Follow the ICAA’s 2019 Summer Studio in Classical Architecture program, from June 17th through July 13th, as students from across the country spend four weeks in New York City and the surrounding region exploring the ideas, methods, and issues related to classical architectural design.
By ICAA Education
July 1, 2019
You can also read updates from weeks two, three, and four.Monday, June 17th, by Jordan BryantWhat an exciting start to the Summer Studio! The day began with introductions, and we spent the morning getting to know our instructors and coordinators. After lunch, we jumped right into practicing the classical language through sketching. Creating a grid of molding sections revealed the subtle variety in the details and the practicality they were designed with. We began block layouts for the orders - outlining the proportions and spacing of the columns - starting with the Tuscan. Later in the evening, we met our mentors in person and had the opportunity to socialize with other ICAA members, including many working professionals, at the Summer Social. It was a great first day that went by too fast!
Tuesday, June 18th, by Fox CarlsonOur second full day of class began with an in-depth study of the Tuscan order, which we had been introduced to the previous day. With the help of instructors Mark Jackson and Martin Brandwein, we were each able to draft a detailed Tuscan order for the purpose of better understanding its geometry and proportions. Following the completion of our first classical order, the afternoon began with an exciting presentation about measured and analytical sketch book drawing given by Stephen Chrisman and Martin Burns. We then traveled upstairs to Cast Hall to draw some of the various architectural elements and artifacts they have on display using the techniques from the lecture. It was amazing! The evening concluded with a lecture by Clive Aslet entitled “Classicism in the Golden Age.” It was a thorough and engaging lecture that we were still discussing amongst ourselves today during class!Wednesday, June 19th, by Christian Galindo
The first week of the Summer Studio was as fun as it was fulfilling for all of us students lucky enough to have been accepted at the ICAA! We learned how the human scale impacted much of classicism, and how to apply it to architecture, as well as proper drafting techniques.
Thursday, June 20th, by Julie ChandlerMark Jackson led us this morning in how to construct the Doric order. We followed the same process as with the Tuscan--basic layout diagram, base, shaft, and capital. We looked at how the ratios remained the same, even though the proportions changed.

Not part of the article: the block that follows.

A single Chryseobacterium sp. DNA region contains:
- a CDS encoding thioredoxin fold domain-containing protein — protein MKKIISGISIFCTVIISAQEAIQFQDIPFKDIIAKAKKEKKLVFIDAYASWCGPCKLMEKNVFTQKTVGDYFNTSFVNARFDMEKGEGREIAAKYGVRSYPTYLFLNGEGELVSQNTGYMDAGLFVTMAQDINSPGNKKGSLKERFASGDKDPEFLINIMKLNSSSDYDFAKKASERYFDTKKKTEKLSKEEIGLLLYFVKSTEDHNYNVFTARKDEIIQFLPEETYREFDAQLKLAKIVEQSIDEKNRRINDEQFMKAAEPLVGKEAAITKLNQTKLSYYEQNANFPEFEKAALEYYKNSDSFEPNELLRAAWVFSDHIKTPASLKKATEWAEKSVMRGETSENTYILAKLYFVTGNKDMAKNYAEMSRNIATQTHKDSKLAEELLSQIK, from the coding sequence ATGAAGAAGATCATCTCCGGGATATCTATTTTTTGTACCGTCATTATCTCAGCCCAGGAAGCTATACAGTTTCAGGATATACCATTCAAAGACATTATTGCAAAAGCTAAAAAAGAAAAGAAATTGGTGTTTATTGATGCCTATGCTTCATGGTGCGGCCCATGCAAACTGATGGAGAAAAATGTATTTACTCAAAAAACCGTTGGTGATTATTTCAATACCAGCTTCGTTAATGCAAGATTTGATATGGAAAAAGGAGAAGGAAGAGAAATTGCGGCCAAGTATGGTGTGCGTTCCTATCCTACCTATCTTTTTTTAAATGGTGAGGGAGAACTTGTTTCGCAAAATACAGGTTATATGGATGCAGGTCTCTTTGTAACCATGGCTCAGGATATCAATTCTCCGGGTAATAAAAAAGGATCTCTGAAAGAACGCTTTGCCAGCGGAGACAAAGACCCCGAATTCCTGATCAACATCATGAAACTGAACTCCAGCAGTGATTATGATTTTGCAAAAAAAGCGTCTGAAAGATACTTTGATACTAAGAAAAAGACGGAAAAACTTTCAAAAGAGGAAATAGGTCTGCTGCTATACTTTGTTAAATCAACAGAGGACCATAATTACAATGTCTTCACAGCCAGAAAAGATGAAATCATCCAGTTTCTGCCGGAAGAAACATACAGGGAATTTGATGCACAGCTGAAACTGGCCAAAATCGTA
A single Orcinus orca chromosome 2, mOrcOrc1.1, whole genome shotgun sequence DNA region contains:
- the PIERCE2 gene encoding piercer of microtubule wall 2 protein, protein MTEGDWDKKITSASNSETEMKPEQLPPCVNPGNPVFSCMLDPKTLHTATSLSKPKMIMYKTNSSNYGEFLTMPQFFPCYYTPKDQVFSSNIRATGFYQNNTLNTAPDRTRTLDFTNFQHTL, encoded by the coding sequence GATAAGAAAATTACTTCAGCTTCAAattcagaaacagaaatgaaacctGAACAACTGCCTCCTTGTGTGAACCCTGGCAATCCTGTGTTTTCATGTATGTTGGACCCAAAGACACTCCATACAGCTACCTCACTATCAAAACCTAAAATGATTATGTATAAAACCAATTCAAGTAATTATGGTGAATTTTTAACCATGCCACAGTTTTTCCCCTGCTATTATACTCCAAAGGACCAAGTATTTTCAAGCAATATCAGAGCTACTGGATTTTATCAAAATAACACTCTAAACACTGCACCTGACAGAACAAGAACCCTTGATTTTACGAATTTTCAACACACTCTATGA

In the afternoon, we discussed arches: spring points, height to width ratios, and many precedent photographs. In the evening, we were treated to a lecture by Nathaniel Walker entitled "A Universal Language in Stone and Steel: Architectural Poetics, Globally Considered", which was engaging and dynamic.
Friday, June 21st, by Jack Edwards
Today we traveled all around Prospect Park, where we studied precedents for our entry pavilion project. Starting at the Soldiers and Sailors Memorial Arch, we observed how the orders were used within the design of the arch while also making note of what kind of arch it was.
We then went on to take measurements of existing pavilions and gates to set up our analytical drawings in order to get a better sense of their scale in relation to the site that our project will be on.
We noted the materials used in order to integrate them into our own projects.
We ended at the Boathouse, where we observed the vaulted ceiling with Guastavino tile, and conducted a measured drawing of one of the bays. All in all, it was a fantastic day of being able to personally measure and observe precedents to become more acquainted with the character of Prospect Park.
June 22nd, by José Hernandez
We finished our first week of the program on a site visit to the Villard Houses by McKim, Mead & White in Midtown Manhattan. Our instructor, Martin Burns, taught us how to perform analytical sketchbook drawing by carefully observing the facade and the plan without specific measurements. We departed from measured drawing towards a more free-handed and artistic mode of sketching, which helped in building confidence in our drawing skills. While learning the basic measurements of the facade with a laser tape measure, we discovered that the central bay of the arcade on the main facade was wider than the rest, a very subtle and intentional decision to emphasize the central bay. At the end of our field study, Martin taught us how to approach perspectival drawing and the advantages of the one-point perspective.
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